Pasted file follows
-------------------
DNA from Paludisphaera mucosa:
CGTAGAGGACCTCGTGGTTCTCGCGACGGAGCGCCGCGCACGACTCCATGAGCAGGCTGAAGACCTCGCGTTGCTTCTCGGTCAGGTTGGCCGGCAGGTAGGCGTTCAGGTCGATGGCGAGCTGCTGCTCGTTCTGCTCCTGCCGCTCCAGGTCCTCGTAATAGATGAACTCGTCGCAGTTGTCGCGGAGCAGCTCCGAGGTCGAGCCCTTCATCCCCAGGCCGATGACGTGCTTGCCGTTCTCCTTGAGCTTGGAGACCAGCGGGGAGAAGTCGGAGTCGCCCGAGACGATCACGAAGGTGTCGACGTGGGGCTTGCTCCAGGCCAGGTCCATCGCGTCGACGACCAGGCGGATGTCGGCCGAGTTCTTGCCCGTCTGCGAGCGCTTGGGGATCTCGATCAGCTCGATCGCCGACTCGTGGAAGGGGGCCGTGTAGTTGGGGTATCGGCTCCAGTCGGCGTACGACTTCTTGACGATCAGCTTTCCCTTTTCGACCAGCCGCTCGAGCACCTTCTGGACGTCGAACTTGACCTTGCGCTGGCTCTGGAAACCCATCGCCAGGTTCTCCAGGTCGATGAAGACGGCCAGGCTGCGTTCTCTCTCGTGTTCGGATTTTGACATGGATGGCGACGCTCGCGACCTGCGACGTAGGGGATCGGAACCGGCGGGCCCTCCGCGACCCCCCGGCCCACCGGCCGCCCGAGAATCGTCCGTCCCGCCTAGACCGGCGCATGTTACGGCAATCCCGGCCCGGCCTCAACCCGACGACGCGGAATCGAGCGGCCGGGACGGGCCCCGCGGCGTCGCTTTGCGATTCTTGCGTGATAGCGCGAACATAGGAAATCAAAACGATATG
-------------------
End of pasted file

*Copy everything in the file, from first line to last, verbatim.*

DNA from Paludisphaera mucosa:
CGTAGAGGACCTCGTGGTTCTCGCGACGGAGCGCCGCGCACGACTCCATGAGCAGGCTGAAGACCTCGCGTTGCTTCTCGGTCAGGTTGGCCGGCAGGTAGGCGTTCAGGTCGATGGCGAGCTGCTGCTCGTTCTGCTCCTGCCGCTCCAGGTCCTCGTAATAGATGAACTCGTCGCAGTTGTCGCGGAGCAGCTCCGAGGTCGAGCCCTTCATCCCCAGGCCGATGACGTGCTTGCCGTTCTCCTTGAGCTTGGAGACCAGCGGGGAGAAGTCGGAGTCGCCCGAGACGATCACGAAGGTGTCGACGTGGGGCTTGCTCCAGGCCAGGTCCATCGCGTCGACGACCAGGCGGATGTCGGCCGAGTTCTTGCCCGTCTGCGAGCGCTTGGGGATCTCGATCAGCTCGATCGCCGACTCGTGGAAGGGGGCCGTGTAGTTGGGGTATCGGCTCCAGTCGGCGTACGACTTCTTGACGATCAGCTTTCCCTTTTCGACCAGCCGCTCGAGCACCTTCTGGACGTCGAACTTGACCTTGCGCTGGCTCTGGAAACCCATCGCCAGGTTCTCCAGGTCGATGAAGACGGCCAGGCTGCGTTCTCTCTCGTGTTCGGATTTTGACATGGATGGCGACGCTCGCGACCTGCGACGTAGGGGATCGGAACCGGCGGGCCCTCCGCGACCCCCCGGCCCACCGGCCGCCCGAGAATCGTCCGTCCCGCCTAGACCGGCGCATGTTACGGCAATCCCGGCCCGGCCTCAACCCGACGACGCGGAATCGAGCGGCCGGGACGGGCCCCGCGGCGTCGCTTTGCGATTCTTGCGTGATAGCGCGAACATAGGAAATCAAAACGATATG